New, better options for Internet searching There's nothing more central to the Internet than searching for what you need. And there's nothing that changes at Internet speed as much as Internet search sites.

The Internet search industry is in a state of upheaval. Familiar names are losing their usefulness, in some cases with top management bailing out. Meanwhile, upstarts are trying to buy your patronage. Fortunately, a few standouts are eminently click-worthy.

Web old-timers, many of whom are still in their 20s, probably remember Yanoff's List, the first widely used compilation of useful Internet destinations. Created in 1991, it bit the dust in 1995 when overtaken by Yahoo, which went on to make its creators, Stanford University Ph.D. students David Filo and Jerry Yang, billionaires.

The Web site Yahoo (www.yahoo.com) has remained the dominant Web directory, organizing the vast stretches of cyberspace into a semblance of a library card catalog and helping surfers find their way.

Unfortunately, Yahoo as a search tool has lost its own way recently as the company has diversified into a dizzying array of other 'net activities, including but not limited to shopping, business-to-business e-commerce, Web e-mail, Web hosting, Web telephony, streaming video and multimedia software.

You're better off going elsewhere if you're looking for good Web sites. Many key sites aren't included in Yahoo's categories, some of its "Most Popular Sites" are wildly esoteric, and site submissions to it may never show up.

A smarter choice for browsing categories of sites is a newer service called Open Directory Project (www.dmoz.com). Spearheaded by Netscape, now a part of America Online, it has a database useful enough to be licensed by AltaVista, HotBot, Lycos and MetaCrawler, among some 100 other sites.

AltaVista (www.altavista.com) is another early big name in the Internet search game experiencing a loss of stature. It was the first popular pure search engine, relying on technology instead of people in sending its automated "spiders" to crawl through the Web and index what they found.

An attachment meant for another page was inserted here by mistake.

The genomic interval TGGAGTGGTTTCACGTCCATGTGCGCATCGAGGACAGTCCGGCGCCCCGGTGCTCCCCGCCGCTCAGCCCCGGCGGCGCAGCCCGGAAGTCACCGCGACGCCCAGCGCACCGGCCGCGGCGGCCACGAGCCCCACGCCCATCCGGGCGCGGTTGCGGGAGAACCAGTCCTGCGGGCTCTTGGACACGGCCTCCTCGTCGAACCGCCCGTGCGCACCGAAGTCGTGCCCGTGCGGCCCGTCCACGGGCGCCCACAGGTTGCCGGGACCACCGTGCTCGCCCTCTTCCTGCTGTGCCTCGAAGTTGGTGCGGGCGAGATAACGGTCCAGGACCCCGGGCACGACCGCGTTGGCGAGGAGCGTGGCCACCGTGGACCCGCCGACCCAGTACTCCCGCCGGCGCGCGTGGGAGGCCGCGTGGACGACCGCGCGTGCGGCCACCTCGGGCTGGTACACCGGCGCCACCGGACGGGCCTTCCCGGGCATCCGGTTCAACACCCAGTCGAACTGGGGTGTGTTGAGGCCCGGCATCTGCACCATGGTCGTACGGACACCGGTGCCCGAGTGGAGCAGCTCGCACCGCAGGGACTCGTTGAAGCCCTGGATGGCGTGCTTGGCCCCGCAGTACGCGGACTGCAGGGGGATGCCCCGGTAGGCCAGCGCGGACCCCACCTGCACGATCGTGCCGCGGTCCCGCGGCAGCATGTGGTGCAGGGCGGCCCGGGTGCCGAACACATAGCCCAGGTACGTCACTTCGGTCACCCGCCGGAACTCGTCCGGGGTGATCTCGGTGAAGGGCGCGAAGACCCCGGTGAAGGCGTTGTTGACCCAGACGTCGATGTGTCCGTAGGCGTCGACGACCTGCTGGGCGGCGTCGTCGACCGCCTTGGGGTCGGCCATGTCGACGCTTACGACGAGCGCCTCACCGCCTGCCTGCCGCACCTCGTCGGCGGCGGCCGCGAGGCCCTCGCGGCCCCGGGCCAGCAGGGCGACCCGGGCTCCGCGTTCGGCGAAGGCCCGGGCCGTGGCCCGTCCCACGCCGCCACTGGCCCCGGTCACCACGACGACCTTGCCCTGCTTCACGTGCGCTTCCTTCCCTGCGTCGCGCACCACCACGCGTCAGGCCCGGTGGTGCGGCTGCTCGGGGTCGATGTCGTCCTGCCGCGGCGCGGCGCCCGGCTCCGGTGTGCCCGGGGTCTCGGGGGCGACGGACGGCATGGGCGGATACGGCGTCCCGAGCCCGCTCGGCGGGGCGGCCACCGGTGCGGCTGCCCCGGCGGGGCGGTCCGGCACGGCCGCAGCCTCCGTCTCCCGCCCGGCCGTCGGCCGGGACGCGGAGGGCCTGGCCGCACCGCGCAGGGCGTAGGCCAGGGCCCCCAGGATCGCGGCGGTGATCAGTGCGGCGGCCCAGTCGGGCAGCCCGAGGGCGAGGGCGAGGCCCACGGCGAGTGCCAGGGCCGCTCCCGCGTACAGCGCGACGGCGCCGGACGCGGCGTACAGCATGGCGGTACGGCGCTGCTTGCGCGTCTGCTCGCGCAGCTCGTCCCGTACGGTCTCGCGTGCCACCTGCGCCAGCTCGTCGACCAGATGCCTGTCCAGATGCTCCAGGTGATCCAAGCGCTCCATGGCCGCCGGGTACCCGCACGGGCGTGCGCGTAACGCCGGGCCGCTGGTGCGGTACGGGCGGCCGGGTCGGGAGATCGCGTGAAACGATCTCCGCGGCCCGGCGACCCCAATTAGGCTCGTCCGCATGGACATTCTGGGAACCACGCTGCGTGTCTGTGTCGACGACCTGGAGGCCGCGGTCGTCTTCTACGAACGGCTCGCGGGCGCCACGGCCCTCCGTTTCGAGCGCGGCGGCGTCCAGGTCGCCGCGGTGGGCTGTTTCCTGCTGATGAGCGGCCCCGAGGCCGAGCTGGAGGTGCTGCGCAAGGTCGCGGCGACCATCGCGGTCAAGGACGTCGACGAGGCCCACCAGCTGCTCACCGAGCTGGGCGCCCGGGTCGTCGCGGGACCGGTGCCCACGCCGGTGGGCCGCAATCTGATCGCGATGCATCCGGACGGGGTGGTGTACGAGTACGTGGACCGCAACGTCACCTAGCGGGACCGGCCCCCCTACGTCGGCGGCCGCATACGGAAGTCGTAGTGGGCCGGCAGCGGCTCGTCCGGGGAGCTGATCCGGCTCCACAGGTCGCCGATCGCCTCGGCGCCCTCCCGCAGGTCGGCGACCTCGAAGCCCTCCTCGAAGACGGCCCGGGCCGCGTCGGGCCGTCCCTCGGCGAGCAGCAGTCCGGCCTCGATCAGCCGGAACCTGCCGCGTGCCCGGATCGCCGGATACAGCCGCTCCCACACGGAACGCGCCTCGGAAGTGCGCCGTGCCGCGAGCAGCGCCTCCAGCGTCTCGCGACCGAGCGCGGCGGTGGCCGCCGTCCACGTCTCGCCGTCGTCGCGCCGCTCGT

Search engines such as AltaVista were and still are better at finding narrowly defined information. Other directories, such as Open Directory Project and Yahoo, are better at presenting broad categories of information.

Despite its promising start, AltaVista suffered from a dearth of investment early on, and newer search engines that return more relevant results have superseded it. Recently, it slashed 25% of its work force and its CEO resigned.

The hottest search engine today is Google (www.google.com), officially launched during the fall of 1999. It uses sophisticated technology that returns site results based on the number of other sites that link to specific information on a site. When key sites (such as CNN.com) link to a site, that's counted more heavily.

The end result: an uncanny ability to turn up what you're looking for.

So confident is Google in its technology that it includes an "I'm Feeling Lucky" option. If you click on that after typing in your search terms, Google will take you directly to the site it feels is most relevant.

This is mostly braggadocio, though tolerable under the circumstances. You're usually better off looking at its list of possible sites, with brief excerpts, before deciding yourself which to head off to. Still, the technology works so well that more than 100 other sites have licensed it.

Some new search sites are trying to gain your surf time by throwing money at you.

The leader: iWon.com (www.iwon.com). Backed by CBS, it has extensively advertised on television its $1-million-a-month sweepstakes giveaways. In aggregating news and other content to encourage users to stick around and read ads, it's better as a "portal" than a search site.

But so far iWon's strategy seems to be working - it's now the 21st most visited Web site, according to the latest numbers from Media Metrix. And it's good to its word, recently awarding its 12th million-dollar monthly prize to a New Jersey resident.

Despite recent advances, searching through the Internet's murky depths is still an inexact science, and it sometimes pays to use more than one search site. You can do this automatically with a "metasearch" site. After you type in your search terms, it sends them out to a number of search sites and compiles the results.

The best metasearch sites are ProFusion (www.profusion.com) and MetaCrawler (www.metacrawler.com).

Finally, despite the Web's technological wizardry, sometimes you can't beat the human touch. AskMe.com (www.askme.com) is one of a number of so-called expert sites whose volunteer staffers try to dig up information for you.